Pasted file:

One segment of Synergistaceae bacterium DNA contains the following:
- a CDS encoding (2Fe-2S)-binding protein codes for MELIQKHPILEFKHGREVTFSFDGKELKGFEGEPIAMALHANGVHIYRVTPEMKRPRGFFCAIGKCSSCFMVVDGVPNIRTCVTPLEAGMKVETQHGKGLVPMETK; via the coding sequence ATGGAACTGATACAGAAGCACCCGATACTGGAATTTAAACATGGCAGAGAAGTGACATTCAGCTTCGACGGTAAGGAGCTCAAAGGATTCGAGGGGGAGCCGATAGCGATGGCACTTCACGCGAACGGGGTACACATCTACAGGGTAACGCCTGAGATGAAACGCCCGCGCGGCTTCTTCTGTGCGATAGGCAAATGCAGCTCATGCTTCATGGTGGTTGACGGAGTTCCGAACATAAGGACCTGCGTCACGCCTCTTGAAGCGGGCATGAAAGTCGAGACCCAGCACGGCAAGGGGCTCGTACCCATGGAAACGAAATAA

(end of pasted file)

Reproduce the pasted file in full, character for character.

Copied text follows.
One segment of Synergistaceae bacterium DNA contains the following:
- a CDS encoding (2Fe-2S)-binding protein codes for MELIQKHPILEFKHGREVTFSFDGKELKGFEGEPIAMALHANGVHIYRVTPEMKRPRGFFCAIGKCSSCFMVVDGVPNIRTCVTPLEAGMKVETQHGKGLVPMETK; via the coding sequence ATGGAACTGATACAGAAGCACCCGATACTGGAATTTAAACATGGCAGAGAAGTGACATTCAGCTTCGACGGTAAGGAGCTCAAAGGATTCGAGGGGGAGCCGATAGCGATGGCACTTCACGCGAACGGGGTACACATCTACAGGGTAACGCCTGAGATGAAACGCCCGCGCGGCTTCTTCTGTGCGATAGGCAAATGCAGCTCATGCTTCATGGTGGTTGACGGAGTTCCGAACATAAGGACCTGCGTCACGCCTCTTGAAGCGGGCATGAAAGTCGAGACCCAGCACGGCAAGGGGCTCGTACCCATGGAAACGAAATAA